COVID-19 Update: Spike Protein and Emerging Variants

March 20th, 2021. By Ethan Tam '22

New research shows that a sturdier spike protein on the new COVID-19 variants may allow the virus to spread more quickly.

In the past couple of months, reports have come out about COVID-19 variants in different areas of the world. As of this time of publication, 3 variants have been found, each originating from the United Kingdom, South Africa, and Brazil. Variants occur when the coronavirus’s RNA has a mutation, which can positively or negatively affect the virus’s transmission abilities or symptoms. Currently, it seems that these variants are surviving and spreading more quickly, as patients have contracted them in different areas of the United States.

Professor Bing Chen of Boston Children's Hospital recently published a research paper on why these variants spread more easily. With electron microscopy technology, his team found out that the D614G mutation that is in all three variants has a single substitution of a nucleotide that allows the spike protein to become sturdier. Usually, in the non-mutated coronavirus strain, this spike protein on the virus binds to the ACE2 receptor, a receptor found in many human body cells. Upon binding, the virus can enter and infect the cell. However, sometimes the spike protein would change shape before binding to the receptor, resulting in no infection. Professor Chen found that the mutation in the variants usually prevents this possibility of failure by blocking the premature conformational change in the spike protein. He concluded that the D614G mutation results in a higher percentage of sturdier spike proteins than the original strain and that more research into the virus’ and cells’ structures needs to be done to create a treatment against the binding and infection of COVID-19. In addition, he says that the vaccines available now should still work as a preventive measure against the new strains, since they do incorporate the mutated spike protein’s code.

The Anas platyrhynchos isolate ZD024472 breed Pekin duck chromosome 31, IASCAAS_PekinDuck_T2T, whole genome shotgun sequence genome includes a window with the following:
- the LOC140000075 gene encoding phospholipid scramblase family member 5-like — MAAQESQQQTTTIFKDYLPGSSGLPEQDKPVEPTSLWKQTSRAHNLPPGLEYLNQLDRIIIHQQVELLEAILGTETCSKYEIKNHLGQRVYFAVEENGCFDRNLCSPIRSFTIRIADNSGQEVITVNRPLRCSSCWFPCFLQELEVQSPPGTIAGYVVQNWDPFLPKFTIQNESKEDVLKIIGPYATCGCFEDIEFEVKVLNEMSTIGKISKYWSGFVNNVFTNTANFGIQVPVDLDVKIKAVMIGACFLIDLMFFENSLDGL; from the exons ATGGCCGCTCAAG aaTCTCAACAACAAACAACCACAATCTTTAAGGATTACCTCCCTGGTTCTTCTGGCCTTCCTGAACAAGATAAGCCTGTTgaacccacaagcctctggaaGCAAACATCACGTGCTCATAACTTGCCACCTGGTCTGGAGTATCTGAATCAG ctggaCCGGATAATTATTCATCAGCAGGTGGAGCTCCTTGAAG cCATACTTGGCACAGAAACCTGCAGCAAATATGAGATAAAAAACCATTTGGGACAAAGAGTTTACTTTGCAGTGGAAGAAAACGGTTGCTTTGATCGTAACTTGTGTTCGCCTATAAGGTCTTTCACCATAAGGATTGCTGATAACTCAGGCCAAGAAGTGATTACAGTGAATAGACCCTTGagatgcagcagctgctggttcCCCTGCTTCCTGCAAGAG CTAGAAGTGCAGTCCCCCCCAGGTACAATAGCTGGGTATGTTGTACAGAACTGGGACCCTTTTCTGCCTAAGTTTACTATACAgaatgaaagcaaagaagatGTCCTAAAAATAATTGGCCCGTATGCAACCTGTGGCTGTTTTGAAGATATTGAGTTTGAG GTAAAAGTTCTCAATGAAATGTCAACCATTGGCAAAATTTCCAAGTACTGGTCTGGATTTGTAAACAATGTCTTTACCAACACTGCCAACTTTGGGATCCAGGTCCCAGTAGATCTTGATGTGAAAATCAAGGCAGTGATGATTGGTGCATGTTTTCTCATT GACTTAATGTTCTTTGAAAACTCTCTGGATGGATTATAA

The SI community should do our part to stop the spread of the new strains by continuing to social distance and wear masks as we open up.





Distinct conformational states of SARS-CoV-2 spike protein

Yongfei Cai, Jun Zhang, Tianshu Xiao, Hanqin Peng, Sarah M. Sterling, Richard M.Walsh Jr., Shaun Rawson, Sophia Rits-Volloch, Bing Chen

bioRxiv 2020.05.16.099317; doi: